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Negative Rates and Seigniorage: Turning the central bank business model upside down? The special case of the ECB

25 July 2016

Negative Rates and Seigniorage: Turning the central bank business model upside down? The special case of the ECB

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Author: Daniel Gros

Series: CEPS Policy Brief No. 344      No of pp: 7

Negative rates have invalidated the normal business model of central banks, which consists of issuing zero-interest bearing cash as liabilities and earning a return on their assets (the resulting profits are called “seigniorage”). But many central banks are now earning a negative rate on their assets. Seigniorage, in fact, might now become negative in the euro area and in Japan.

Bond purchasing programmes (called usually QE for quantitative easing) offer central banks at least temporary profit opportunities since they can issue liabilities at lower rates than the long-term bonds they acquire. The resulting profits should be regarded in the same way as those of investment banks. For the time being, central banks are making large profits on their investment banking activities, but little in terms of traditional seigniorage.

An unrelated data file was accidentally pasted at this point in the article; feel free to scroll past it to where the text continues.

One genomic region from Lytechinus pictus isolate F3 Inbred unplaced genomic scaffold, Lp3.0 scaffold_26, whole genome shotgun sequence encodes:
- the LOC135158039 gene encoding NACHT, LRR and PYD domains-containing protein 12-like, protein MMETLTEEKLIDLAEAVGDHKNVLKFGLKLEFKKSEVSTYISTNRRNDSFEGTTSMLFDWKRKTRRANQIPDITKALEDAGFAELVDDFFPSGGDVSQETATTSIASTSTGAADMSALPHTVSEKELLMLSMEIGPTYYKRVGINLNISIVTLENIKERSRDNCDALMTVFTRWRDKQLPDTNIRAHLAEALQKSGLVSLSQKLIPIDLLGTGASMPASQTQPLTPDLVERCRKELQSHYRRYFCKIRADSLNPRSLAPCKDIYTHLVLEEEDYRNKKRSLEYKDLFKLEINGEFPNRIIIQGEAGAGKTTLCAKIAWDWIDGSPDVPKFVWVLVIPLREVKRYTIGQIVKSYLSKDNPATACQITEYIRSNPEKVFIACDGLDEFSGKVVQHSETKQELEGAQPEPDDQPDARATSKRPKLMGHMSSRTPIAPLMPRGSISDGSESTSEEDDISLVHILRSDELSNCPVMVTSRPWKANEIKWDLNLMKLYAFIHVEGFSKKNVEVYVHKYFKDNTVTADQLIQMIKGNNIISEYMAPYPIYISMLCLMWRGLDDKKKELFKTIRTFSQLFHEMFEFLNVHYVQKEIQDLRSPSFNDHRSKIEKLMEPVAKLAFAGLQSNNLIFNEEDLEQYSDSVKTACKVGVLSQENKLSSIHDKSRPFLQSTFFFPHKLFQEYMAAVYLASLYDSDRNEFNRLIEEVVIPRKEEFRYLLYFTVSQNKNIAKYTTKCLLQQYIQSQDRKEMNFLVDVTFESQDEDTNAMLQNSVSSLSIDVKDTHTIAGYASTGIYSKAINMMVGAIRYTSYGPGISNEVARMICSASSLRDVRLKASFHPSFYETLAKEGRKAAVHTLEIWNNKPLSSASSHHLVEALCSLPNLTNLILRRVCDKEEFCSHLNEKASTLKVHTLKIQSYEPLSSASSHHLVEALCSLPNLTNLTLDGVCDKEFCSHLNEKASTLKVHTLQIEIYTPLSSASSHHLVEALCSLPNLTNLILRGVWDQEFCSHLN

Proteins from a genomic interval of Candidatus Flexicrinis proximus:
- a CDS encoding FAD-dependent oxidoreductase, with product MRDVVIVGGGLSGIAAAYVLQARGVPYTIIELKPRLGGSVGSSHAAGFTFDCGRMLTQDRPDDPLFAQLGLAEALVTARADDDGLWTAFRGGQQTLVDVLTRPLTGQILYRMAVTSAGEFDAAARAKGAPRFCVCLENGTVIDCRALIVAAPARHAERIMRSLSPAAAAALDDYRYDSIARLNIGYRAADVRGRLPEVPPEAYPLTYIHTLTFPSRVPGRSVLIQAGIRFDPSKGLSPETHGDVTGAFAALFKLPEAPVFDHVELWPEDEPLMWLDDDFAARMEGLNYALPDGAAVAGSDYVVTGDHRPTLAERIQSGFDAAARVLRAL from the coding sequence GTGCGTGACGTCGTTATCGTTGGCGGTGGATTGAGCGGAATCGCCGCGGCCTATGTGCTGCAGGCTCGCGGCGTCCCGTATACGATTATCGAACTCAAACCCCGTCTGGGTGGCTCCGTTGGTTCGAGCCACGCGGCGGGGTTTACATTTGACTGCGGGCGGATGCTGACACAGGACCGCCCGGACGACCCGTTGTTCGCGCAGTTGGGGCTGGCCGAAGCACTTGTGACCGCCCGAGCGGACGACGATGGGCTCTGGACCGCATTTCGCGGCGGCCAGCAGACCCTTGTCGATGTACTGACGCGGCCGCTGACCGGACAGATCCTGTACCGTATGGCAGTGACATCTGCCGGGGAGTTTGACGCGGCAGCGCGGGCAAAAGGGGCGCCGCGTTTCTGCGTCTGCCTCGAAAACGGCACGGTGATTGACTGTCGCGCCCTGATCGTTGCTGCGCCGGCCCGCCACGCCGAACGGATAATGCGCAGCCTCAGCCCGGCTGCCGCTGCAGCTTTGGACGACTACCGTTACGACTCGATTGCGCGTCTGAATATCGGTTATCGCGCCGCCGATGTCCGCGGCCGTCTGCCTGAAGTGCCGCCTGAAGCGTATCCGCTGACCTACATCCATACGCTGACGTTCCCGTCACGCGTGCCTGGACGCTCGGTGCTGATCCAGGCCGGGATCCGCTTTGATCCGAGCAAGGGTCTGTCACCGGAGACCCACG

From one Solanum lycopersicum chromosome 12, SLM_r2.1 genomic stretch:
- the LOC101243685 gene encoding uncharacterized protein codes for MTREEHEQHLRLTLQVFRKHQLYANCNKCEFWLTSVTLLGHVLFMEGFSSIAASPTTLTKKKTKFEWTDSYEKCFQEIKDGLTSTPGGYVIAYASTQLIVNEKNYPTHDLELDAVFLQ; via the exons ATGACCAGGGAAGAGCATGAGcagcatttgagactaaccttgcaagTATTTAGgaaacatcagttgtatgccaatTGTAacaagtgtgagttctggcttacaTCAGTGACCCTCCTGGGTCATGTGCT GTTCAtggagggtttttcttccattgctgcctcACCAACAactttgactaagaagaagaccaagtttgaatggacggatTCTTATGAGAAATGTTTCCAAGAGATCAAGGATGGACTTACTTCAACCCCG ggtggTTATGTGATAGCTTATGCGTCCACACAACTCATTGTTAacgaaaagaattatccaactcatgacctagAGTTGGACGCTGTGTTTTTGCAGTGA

The QE programme of the European Central Bank does not increase its seigniorage revenues, because 80% of the euro area’s sovereign bond purchase programme is done by the national central banks on their own accounts.

The policy implication of this assessment is that the seigniorage income of the ECB will be much smaller than many assume and one should thus not count on it as a source for any euro-area projects.

Daniel Gros is Director of CEPS.


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Negative Rates and Seigniorage: Turning the central bank business model upside down? The special case of the ECB
Download Publication

2207 Downloads